As we near the end of this review it’s about time that I touch upon the size of this game. You see Darksiders II isn’t just big in terms of environments, it’s actually packing a decent amount of content as well. On my playthrough of the game I clocked up 30-hours, and that was only doing a handful of the side-quests along the way, so to see and do everything should take you an easy 40-hours. However, that does bring me to one complaint that must be made: while the side-quests are fun simply because they use the games awesome core gameplay mechanics, more could have been done with their narratives. A prime example is a side-quest called Spark of Life which features a golem being brought to life. The basic setup is promising and provides plenty of scope for a great tale about playing god and the pain of the golem itself, but past a few lines of dialog there’s just nothing to it. Also, some of the side-requests fail to offer any really cool rewards for completing them, which is a shame.
After you’ve finished up your initial playthrough Darksiders II goes out of its way to offer you some reasons to come back and play it again. First and foremost is New Game+, which allows you to restart the game from the beginning but with your level, loot and abilities intact. This is more than worth your time simply because the best loot in the game isn’t available until your second playthrough, plus it’s just plain fun. The second incentive Darksider’s offers is reserved only for the more hardcore players: Nightmare more. In this mode death in combat results in all your save games associated with that version of Death being deleted, essentially meaning that your character actually, “dies”. Don’t panic, though: if you simply fall into a boiling pit of lava or off of a cliff you’ll still respawn normally, it’s just during combat that you’ve got to tread carefully.
And worthy of special mention is the games astoundingly beautiful soundtrack that’s been crafted by Jasper Kyd. If that name sounds familiar to you then that’s because Jasper has also been responsible for the music in a load of games, including the Assassin’s Creed series, Borderlands and its upcoming sequel, several Hitman games and more. But in Darksiders II he’s surpassed himself, offering up a score that suits every moment in the game almost perfectly, from the soothing music unique to each realm that plays as you venture across the landscape to the more intense combat scores its outstanding work. The best compliment that I can hand out is that I’d be willing to actually by the soundtrack, something which I very rarely do.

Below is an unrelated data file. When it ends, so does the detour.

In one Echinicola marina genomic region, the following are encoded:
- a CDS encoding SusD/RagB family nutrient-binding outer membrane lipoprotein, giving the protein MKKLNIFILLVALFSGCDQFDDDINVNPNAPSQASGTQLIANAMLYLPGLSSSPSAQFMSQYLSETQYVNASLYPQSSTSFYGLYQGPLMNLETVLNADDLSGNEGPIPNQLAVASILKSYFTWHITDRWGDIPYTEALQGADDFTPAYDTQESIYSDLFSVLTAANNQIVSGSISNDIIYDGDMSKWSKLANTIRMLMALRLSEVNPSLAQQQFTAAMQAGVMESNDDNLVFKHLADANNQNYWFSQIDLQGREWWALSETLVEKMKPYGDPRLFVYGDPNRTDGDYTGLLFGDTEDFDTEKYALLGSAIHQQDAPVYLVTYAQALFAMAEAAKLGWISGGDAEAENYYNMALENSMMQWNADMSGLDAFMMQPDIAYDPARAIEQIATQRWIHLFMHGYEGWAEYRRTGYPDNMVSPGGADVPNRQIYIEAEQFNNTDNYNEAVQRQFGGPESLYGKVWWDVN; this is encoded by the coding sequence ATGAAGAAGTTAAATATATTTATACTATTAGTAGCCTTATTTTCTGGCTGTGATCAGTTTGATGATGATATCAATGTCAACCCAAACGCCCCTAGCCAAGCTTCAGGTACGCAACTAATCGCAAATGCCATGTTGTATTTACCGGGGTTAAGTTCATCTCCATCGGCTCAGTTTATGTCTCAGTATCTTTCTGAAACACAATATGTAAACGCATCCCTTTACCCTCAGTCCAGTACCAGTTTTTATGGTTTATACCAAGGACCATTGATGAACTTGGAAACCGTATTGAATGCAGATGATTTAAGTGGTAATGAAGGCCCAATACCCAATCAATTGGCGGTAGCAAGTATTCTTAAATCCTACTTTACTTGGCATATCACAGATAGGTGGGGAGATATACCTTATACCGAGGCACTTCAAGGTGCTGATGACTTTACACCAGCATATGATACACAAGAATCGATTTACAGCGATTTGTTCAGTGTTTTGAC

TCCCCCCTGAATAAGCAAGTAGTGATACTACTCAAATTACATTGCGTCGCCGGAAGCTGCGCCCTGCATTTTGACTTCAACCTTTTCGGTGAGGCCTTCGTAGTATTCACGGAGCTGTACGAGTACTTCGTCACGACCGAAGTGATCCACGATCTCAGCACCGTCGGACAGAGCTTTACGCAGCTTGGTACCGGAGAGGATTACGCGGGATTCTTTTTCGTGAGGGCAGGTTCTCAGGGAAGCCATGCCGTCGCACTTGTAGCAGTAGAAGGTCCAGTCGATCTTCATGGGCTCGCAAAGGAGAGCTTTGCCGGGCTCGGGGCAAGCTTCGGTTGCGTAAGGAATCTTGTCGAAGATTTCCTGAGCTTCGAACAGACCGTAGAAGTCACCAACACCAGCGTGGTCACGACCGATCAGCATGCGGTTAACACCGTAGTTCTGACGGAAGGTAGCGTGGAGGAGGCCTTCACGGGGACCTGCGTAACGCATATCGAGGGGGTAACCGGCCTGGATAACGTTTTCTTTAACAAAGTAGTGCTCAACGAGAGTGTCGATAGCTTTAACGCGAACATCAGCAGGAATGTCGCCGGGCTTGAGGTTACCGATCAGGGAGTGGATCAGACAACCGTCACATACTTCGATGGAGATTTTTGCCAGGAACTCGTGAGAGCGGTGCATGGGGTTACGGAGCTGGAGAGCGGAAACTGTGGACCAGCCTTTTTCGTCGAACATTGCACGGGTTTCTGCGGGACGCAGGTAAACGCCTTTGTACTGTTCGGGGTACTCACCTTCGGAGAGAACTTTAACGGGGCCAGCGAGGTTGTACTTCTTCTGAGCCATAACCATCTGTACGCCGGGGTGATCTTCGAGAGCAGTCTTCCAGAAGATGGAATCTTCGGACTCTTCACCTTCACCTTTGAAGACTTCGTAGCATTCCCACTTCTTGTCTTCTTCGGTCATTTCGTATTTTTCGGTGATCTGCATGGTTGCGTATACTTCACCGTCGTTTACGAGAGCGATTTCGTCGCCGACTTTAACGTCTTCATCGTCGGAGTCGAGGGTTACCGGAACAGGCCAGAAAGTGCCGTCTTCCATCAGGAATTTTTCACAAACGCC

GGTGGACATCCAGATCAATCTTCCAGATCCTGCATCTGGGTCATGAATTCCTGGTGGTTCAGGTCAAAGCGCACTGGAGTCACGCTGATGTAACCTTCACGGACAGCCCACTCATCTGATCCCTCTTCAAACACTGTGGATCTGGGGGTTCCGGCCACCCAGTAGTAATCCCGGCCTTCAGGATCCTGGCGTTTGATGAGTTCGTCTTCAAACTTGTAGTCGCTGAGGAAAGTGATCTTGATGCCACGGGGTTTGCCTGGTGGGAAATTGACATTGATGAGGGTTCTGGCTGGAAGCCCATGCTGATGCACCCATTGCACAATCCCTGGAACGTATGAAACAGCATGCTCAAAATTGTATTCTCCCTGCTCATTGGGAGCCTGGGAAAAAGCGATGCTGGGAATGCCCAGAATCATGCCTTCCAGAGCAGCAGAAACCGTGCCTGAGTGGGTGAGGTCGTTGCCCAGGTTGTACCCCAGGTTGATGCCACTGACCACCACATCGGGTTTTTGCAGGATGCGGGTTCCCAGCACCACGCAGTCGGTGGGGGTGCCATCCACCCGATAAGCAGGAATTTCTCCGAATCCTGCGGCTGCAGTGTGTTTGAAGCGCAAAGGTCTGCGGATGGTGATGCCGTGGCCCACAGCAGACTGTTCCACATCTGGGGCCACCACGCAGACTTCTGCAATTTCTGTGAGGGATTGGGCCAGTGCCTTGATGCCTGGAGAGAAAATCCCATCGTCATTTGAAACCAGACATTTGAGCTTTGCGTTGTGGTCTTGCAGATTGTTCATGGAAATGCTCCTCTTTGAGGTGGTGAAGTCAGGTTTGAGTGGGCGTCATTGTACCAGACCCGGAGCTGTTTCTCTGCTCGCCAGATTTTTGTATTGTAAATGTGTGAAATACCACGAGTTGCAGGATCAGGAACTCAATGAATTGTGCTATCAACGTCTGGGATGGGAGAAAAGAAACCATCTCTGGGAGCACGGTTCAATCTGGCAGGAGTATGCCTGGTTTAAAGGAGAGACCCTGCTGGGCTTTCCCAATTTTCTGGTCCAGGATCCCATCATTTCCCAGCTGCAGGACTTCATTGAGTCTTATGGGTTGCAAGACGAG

Back in June fans were nervous when a qoute from THQ seemed to indicate that the future of the Darksiders franchise was uncertain, and with the companies recent struggling to stay afloat there were worries that even Darksiders II may never get to see the light of day. Since then THQ have clearly stated that their qoute was taken the wrong way and that Darksiders is one of their core franchise. Still,to justify a Darksiders III THQ are doubtless going to be wanting some pretty large figures from Darksiders II, and so I make this open statement to THQ: you’d be nuts to let the Darksiders franchise fall because that would deprive gamers of a series with so much more to offer. The first game was a fun action game let down by a host of flaws, and while its sequel is certainly far from perfect it takes everything that made the first game great and does it even better. The new RPG and loot mechanics have blended together to create a fantastic system that constantly rewards your progression through the game, ensuring that you always want to keep pushing forward. On top of that the combat is a satisfying mix of speed and brutality, the dungeon designs are great, the platforming solid, the storytelling enjoyable and the art-style beautiful. Perhaps Darksiders II isn’t pushing the boundaries of what can be done in games: it’s not tackling deep subjects or attempting innovative new gameplay elements, but what it is doing, and doing fantastically well, is something that a lot of modern games struggle with: fun.
+ Death is awesome.
+ The art-style.
+ The combat.
– Massive worlds, but not a whole lot in ’em.
– Rough around the edges.
– Slightly clumsy platforming.
On a technical level this is rough around the edges and has blurry textures and a lack of detail, but the art-style is a beautiful blend of high-fantasy and spiky armor that looks awesome.
The sound effects are great and the voice acting is surprisingly good, but where it shines is the utterly entrancing musical score that goes from relaxing melodies to soaring drama.
An enjoyable that doesn’t tie-in as much with the first games story as I would have perhaps have liked to have seen. The dialogue is also strong throughout.
There’s definitely flaws, but above all else Darksiders II is just fun to play and somehow manages to never feel boring, even on a second playthrough.
A single playthrough consisting of everything should take 35-40 hours, but New Game+ and Nightmare mode bump that up considerably.
The Verdict: 9
In many ways Darksiders II is an 8.5, but I simply had so much fun playing it that I just had to award it a 9. While it doesn’t do anything groundbreaking, it is a great example of what a sequel should be, retaining what made the original game great while expanding upon it in numerous ways. A fantastic, thrilling adventure game from start to finish, this is one you shouldn’t miss and undoubtedly one of the best games of the year.